Eulogy for Gwendoline Frances Stevens

A life cherished

Mum would sit by the window in the last few months of her life and watch the blossom turn on the tree outside and the birds play. She would be annoyed that she could no longer paint or embroider her teddy bears however she could still read. So she did that.

The last book she read was titled ‘Death of a nurse’ and she had a school girl twinkle in her eye when she showed me. It was being read just before that final fateful hospital trip.

A comedian til the end.

It was during that last hospital trip, and after we learnt she was to go home to palliative care, that she wanted to reassure me that she’d had a wonderful life and that we’d all be OK. But she was ready to go. She disliked COVID a lot and the isolation it created.

On reflection, she was right about her life.

86 wonderful years.

Her eldest sisters are Sheila (watching via Zoom from Swan Hill with her daughter, my cousin, Kathy), Joy (now deceased but who lived in England) and Valerie (the youngest sister who still lives in Queensland).

She was the loving wife of Eric – who she used to call Steve

She is the adored mother and mother-in-law of…
Susan and Dean (who live in Clare)
Maureen and James (who live in Swan Hill, Victoria and are also watching via Zoom)
And twins – Helen (Charlie – me) and Wade.

She is the cherished Nana of…
Sally and Rhiannon – the children of Sue
Ramon and Karrina – the children of Maureen
Amber and Jessika-May – my children

She has 5 great-grandchildren who she loved very much – and with who she cherished her visits, letters and facetime chats with.

Like in any lifetime, for mum there were ups and downs. We all have our moments, some that are perfect, and some that are not.

It’s very true that it had saddened me over her final years when people spoke to her differently (or like a child) because “she was living in aged care” (especially in the hospitals) because in the main, to me she was still as sharp as a tac and the “she who must be obeyed” mother from my youth.

There were the occasional moments of failings sure, generally when her health faltered, but it wouldn’t last. She was very sure of herself and her mind, right til the end.

Reminiscing these past few days has reminded me again of the wonderful life she gave us.

It brought home fully that she was sooooooo much more than her aged care years which have been such a huge part of my own life and focus these past 10 years.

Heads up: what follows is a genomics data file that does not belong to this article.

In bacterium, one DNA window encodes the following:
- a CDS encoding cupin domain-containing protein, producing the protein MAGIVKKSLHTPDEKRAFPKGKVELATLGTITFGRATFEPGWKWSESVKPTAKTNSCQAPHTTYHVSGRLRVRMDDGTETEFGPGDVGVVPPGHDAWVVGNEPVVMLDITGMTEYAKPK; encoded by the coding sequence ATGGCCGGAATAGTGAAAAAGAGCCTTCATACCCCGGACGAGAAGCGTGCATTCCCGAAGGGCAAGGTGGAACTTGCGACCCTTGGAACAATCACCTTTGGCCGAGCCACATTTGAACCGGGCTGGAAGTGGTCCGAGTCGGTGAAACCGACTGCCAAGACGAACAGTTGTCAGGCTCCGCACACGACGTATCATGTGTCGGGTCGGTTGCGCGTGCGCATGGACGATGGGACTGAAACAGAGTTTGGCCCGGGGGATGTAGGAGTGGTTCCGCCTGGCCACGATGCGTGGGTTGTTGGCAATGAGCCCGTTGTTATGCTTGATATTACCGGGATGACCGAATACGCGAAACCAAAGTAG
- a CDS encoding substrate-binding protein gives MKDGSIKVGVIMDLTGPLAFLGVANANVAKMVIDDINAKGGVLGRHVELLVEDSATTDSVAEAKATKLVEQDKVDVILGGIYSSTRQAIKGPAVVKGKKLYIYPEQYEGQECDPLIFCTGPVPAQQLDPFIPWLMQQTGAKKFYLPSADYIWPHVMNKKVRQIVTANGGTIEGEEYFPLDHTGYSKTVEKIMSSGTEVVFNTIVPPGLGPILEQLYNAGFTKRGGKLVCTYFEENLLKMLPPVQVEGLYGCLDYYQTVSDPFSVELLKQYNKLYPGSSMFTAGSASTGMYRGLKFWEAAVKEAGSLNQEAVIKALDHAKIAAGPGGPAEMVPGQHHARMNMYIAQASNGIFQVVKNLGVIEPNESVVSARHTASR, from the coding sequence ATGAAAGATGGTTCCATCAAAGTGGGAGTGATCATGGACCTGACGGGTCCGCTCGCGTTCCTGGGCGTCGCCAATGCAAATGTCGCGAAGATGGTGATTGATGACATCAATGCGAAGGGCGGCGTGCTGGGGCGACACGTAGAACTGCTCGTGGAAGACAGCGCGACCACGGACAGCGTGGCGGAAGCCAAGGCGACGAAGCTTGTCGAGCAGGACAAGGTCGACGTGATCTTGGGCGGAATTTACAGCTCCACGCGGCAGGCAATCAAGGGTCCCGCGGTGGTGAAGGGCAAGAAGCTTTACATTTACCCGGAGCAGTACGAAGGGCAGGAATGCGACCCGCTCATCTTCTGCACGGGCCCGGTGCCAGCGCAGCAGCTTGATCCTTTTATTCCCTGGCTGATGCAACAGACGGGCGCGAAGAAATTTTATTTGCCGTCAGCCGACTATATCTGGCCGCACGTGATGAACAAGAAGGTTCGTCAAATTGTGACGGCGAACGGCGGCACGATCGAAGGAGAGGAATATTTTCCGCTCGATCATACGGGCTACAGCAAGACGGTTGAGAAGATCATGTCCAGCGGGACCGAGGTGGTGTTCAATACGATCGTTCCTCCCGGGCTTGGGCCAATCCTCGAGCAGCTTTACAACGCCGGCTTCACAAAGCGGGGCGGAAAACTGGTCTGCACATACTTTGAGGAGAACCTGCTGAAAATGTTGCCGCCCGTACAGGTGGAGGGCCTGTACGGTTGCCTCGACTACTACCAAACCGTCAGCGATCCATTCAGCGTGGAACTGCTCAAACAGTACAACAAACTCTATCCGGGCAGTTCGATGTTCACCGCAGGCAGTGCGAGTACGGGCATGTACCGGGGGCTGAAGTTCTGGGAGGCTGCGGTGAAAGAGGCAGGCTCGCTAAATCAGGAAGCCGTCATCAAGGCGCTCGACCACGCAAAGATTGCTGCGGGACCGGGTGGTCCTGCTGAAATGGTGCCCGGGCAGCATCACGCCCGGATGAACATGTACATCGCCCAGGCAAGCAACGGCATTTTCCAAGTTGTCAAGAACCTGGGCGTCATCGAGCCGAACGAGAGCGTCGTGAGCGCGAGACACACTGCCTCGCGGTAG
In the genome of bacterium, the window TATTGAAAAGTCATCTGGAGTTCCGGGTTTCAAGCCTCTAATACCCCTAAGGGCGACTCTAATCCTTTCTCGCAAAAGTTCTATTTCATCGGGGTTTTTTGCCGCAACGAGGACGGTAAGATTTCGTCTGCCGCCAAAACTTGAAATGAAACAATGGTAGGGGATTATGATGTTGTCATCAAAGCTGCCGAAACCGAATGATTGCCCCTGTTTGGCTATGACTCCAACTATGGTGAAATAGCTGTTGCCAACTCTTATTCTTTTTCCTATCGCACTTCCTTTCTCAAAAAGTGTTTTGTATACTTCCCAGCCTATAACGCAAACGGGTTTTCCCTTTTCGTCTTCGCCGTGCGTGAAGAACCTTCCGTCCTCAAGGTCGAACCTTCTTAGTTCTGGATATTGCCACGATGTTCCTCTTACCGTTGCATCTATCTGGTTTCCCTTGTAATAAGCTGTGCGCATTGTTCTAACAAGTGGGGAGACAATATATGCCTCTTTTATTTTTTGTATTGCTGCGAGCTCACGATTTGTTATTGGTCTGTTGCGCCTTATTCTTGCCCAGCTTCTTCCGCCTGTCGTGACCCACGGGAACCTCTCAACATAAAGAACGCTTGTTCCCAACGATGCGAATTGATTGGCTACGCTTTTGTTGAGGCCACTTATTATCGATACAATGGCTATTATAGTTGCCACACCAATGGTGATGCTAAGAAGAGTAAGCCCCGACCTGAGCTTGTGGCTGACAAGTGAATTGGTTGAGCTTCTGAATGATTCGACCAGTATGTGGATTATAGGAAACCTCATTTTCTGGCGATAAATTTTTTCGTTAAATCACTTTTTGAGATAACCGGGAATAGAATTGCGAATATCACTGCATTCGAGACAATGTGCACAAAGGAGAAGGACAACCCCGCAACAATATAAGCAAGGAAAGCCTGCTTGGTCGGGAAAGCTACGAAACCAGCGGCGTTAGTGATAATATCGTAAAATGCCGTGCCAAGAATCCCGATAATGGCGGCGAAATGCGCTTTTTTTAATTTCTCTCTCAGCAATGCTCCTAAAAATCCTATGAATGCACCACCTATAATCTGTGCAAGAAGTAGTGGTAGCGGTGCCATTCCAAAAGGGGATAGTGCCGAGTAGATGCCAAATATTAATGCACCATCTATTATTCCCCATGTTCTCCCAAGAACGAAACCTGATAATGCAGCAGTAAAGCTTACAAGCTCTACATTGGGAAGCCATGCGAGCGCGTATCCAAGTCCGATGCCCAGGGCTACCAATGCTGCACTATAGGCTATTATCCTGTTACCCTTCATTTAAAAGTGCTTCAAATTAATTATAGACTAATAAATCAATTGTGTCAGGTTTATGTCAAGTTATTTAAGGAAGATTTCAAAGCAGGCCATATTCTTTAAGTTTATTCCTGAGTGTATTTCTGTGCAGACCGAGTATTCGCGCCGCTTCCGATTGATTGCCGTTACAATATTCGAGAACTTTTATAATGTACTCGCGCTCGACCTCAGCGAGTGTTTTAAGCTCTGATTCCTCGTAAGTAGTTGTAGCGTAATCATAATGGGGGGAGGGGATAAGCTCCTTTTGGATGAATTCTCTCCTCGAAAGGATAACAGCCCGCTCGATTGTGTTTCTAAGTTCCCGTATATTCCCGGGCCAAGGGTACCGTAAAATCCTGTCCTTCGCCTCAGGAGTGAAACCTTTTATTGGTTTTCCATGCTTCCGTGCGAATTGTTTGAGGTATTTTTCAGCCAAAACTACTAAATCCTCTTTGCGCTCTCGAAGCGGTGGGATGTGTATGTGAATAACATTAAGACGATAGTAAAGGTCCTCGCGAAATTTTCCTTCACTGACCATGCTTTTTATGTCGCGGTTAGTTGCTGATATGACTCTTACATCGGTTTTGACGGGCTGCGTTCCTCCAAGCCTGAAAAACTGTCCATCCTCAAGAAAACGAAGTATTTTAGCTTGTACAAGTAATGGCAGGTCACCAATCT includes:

Growing up we had a firm but fair upbringing. Dad was firm. Mum was fair.

She was the one who made our house a home. She baked cookies, held discussion groups around the kitchen table, learnt all the kids names, drank Sherry with the school teachers, made clothes, patchwork quilts and teddies, and sent us to sunday school so she could have a sleep in on a Sunday.

She was human.

But she was heaps of fun to have as a mum and she encouraged us to always do the right thing. Of course we all had our moments when we didn’t do the right thing, and the odd slipper would follow us down the hall (its ok she was a bad aim).

Doing the right thing included her expectations from her aged care home. We counted no less than 30 feedback forms in her room PLUS she kept a book of dates and times when they didn’t live up to those expectations.

She didnt have expensive standards though – just simple comforts.

I recall one of the stories from her youth, was when her Uncle Wink (her mums bother) let them (Gwen and Eric in early married life) use an old bakehouse to make into a flat. They painted the walls and installed a fireplace and chimney, and managed to get it ready for when Susan was born.

Then, when Maureen was born they moved to Horsham for Eric to complete the serving of his five years in the Army Reserve. They then came to Australia when Sue was four years and Maureen one. Once in Australia, they worked and saved enough money to buy a block of land on Kingborn Avenue, Seaton. Mum used to talk about the orange crates they sat on.

Mum was a crusader of creative thought, writing, reading and the arts, saving the environment, deep conversations and singing, even if or when we couldn’t really sing.

I remember dancing around the lounge room on a Saturday afternoon with the record player blaring – her favourites were Helen Ready, Glenn Campbell and Bos Scaggs to name a few. Of course there are others… David Hobson came later.

She was a forward thinking conversationalist who loved being around people.

Mum would look to the community for activities to keep herself busy and for example, was elected to the Woodville Library Friends committee. When I was working at Woodville library, I persuaded mum to join the Book Discussion Group and she agreed, but only if the discussion group was based on non-fiction books.
It’s not surprising as she was doing the cryptic crosswords right up until the end of her days. In fact, it was her eyes which failed her, not her mind!

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